David Sibbet | Cognition & Communications
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inpersistence1Coming back to the United States from a month in Europe has my head spinning. Gisela and I were working in Germany, Austria, Italy and Poland, leading our Visual Consulting: Designing & Leading Change workshops with groups of consultants and managers interested in collaboration and change. They were all hyper aware of the confusions swirling in the U.S., and wondering about their own stability. Italy is closing its borders. Merkel in Germany is hanging onto a slender coalition. Young entrepreneurs in Poland know from experience that things can shift. And they were very excited about learning hopeful strategies for change.

 

WHAT’S NEXT?

“So, what is ours to do?” I ask myself, now back home. It’s clear the polarization and complexity of our current situations (not to mention the Supreme Court square-off) are pushing many into either a zealous supporter or resistance camp. Blaming abounds (see my previous post).

As I re-grounded myself—sweeping decks, going on walks, meditating, hosting brothers and visitors from Australia—it came to me. I’m not in “resistance.” I’m in PERSISTENCE.

 

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I sustain a keen interest in metaphors and plausible narratives about where we are headed as a society, and frankly, I am worried. I was rocked recently by a close reading of sociobiologist and futurist Rebecca Costa’s0-watchmansrattle 2012 best seller, The Watchman’s Rattle: A Radical New Theory of Collapse. (She has a new book, also a best seller, called On the Verge, which I haven’t read.) Costa has a long history in Silicon Valley and a polymath’s appetite for large-scale thinking. My reading, in the context of seeing our country spiraling into policy chaos, is that her 2012 message is even more relevant in 2018.

Her “new theory” is that civilizations collapse when complexity outstrips human’s cognitive ability to grasp what is going on. More interestingly, she identifies the symptoms that suggest collapse is beginning. I’m not wanting to believe we are collapsing, as I am much more interested in growth and development and what our field of process consulting and visual practice can do in response. Yet her argument is persuasive.

Let me summarize what she is talking about. Drawing from both evolutionary biology and new findings in neuroscience, Costa describes in detail how the Mayans, Romans, Germans and others expanded and collapsed. Collapse begins with gridlock—simply too many conflicting forces and events compounding—and continues with the substitution of belief for facts.

In most civilizations, Costa observes, there is a balance between untethered beliefs and scientifically or experientially validated knowledge. We use beliefs to deal with the ineffable and non-objective, and we have (at least for the last many hundreds of years) looked to science for help with being objective, particularly regarding the physical world. Yet when complexity begins to overwhelm people’s cognitive abilities, beliefs take over and attention to facts disappears.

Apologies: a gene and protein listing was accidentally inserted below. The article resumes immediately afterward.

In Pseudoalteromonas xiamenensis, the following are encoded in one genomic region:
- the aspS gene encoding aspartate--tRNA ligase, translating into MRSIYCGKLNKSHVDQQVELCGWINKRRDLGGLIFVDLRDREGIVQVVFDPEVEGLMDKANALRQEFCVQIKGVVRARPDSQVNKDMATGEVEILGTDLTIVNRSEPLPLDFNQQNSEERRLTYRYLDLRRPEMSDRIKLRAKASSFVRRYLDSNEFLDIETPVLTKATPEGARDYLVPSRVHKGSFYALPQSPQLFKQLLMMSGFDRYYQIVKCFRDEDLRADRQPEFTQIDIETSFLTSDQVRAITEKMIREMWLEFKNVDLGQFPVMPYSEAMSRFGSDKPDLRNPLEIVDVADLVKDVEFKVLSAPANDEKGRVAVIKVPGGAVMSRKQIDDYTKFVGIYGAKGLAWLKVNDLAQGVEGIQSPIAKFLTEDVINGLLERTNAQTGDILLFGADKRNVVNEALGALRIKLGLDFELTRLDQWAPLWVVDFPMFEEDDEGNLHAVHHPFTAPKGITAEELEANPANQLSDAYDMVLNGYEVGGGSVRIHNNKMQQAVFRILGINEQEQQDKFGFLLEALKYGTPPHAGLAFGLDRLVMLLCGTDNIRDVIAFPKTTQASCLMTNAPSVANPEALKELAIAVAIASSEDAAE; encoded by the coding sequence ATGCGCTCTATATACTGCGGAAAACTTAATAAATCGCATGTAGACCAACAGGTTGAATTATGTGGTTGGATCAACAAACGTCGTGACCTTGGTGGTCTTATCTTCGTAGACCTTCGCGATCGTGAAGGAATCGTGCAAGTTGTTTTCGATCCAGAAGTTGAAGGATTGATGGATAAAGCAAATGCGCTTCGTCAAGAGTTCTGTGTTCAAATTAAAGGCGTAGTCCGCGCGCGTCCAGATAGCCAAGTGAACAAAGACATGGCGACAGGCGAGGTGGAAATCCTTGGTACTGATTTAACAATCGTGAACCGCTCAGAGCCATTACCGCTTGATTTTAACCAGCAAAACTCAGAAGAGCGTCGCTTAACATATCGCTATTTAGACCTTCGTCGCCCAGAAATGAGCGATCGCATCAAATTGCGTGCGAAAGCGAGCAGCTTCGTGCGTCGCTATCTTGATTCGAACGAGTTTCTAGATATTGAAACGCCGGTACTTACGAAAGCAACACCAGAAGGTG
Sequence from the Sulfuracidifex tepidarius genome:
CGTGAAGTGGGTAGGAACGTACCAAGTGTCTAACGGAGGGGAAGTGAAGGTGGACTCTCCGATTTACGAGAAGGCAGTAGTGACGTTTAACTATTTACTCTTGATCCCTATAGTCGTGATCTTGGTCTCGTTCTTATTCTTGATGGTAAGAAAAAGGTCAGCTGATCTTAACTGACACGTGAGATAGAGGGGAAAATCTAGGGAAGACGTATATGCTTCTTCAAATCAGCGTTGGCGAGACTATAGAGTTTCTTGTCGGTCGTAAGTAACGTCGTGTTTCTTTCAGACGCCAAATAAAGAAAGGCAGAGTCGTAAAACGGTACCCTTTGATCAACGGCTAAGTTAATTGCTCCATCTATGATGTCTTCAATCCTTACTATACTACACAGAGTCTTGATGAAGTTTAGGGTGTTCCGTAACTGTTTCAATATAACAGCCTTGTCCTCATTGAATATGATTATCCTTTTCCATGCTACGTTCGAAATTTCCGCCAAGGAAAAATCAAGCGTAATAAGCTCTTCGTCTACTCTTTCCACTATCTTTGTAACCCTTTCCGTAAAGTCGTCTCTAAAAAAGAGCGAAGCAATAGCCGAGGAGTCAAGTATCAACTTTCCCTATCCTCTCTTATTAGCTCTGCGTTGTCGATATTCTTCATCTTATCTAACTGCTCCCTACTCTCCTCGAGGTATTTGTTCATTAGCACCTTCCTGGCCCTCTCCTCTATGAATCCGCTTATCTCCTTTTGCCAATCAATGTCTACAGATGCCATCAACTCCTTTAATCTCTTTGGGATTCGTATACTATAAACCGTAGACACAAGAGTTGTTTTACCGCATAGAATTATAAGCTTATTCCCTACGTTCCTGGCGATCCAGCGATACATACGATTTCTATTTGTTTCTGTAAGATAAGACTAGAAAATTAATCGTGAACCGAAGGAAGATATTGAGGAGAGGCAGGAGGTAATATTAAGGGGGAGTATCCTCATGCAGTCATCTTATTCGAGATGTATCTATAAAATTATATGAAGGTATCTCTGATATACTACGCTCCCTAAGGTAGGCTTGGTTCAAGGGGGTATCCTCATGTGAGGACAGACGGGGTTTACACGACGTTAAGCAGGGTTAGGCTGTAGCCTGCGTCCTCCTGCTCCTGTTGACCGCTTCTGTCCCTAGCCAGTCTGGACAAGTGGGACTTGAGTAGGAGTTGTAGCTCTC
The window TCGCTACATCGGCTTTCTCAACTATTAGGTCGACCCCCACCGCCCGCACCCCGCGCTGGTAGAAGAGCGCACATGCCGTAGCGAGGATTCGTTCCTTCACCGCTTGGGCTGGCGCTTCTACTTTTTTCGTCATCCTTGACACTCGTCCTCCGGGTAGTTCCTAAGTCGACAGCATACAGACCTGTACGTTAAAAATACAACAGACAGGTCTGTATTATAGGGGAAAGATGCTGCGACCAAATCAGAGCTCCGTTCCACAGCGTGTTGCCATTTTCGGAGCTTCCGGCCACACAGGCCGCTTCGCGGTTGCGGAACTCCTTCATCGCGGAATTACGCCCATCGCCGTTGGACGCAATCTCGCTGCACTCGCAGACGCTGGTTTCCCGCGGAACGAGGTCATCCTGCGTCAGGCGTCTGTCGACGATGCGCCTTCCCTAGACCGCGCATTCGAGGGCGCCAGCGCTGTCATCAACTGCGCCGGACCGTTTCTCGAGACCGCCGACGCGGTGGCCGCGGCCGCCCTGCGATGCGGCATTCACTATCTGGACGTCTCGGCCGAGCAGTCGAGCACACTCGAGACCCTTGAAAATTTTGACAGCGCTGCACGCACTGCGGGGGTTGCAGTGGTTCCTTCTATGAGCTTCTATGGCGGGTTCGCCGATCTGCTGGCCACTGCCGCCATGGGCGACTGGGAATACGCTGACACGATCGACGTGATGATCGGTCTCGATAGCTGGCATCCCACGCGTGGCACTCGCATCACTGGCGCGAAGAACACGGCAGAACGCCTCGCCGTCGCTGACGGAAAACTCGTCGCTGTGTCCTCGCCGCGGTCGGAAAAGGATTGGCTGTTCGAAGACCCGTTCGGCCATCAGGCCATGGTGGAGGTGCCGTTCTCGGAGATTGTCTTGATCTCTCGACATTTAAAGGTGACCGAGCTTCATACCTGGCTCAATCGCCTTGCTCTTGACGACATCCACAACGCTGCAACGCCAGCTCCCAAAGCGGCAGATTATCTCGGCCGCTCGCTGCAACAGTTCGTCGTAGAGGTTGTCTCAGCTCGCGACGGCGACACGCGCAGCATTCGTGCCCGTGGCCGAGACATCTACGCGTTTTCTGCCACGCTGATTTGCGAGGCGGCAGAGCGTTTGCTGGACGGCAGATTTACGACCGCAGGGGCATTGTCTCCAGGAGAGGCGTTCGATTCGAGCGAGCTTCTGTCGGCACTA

For the Mayans facing severe drought, their engineering of cisterns and other water strategies gave way to human sacrifice. For the Germans after World War I, the complexity of their post-war fractured economy gave way to fascism and blame and World War II.  Sound familiar?Read more…

I was saddened to hear that my friend and colleague Allan Drexler passed away recently. He was 88. In the 1980s, he and I co-developed the Drexler/Sibbet Team Performance Model® (Model) and the facilitative methods and tools connected with it. Without Allan we would not have this model. The depth of his field experience with teams, coupled with his deep understanding of group dynamics developed in sensitivity training work at National Training Labs, kept the work grounded in the real world of working teams.

How the Work Beganteamperformancesketchtalk

I first met Allan in 1982, when I gave a workshop about facilitation that included Arthur M. Young’s Theory of Process. Allan shared a team-building model he had developed with Jack Gibb, an influential social science researcher, and Marv Weisbord, a thought leader in organizational development. It laid out predictable questions people ask when joining a group: Why are we here? Who are you? What are we doing? How will we work together? (The model is illustrated here in a Sketchtalk I did on the subject).

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As summer heats up, I’m thinking ahead to the fall and Leading as Sacred Practice (LASP), the week-long conference that Gisela Wendling, Alan Briskin, Holger Scholz and I will be facilitating this October 23-27 (2017) at IONS’ Earthrise Retreat Center in Petaluma, California. Last year’s gathering in Germany was exceptional and some are coming back a second time, so I’m looking forward with anticipation. But it’s taken on some new meaning and urgency.stringofbeads

I began to feel strained several weeks ago supporting the launch of The Grove’s Global Learning & Exchange Network (GLEN) while simultaneously starting a year-long Leading Change Program in Minnesota for a cohort of 20 participants from several agencies in the Metropolitan Council. This last program ended with an inspiring “stringing-of-the-beads”; more on that later.

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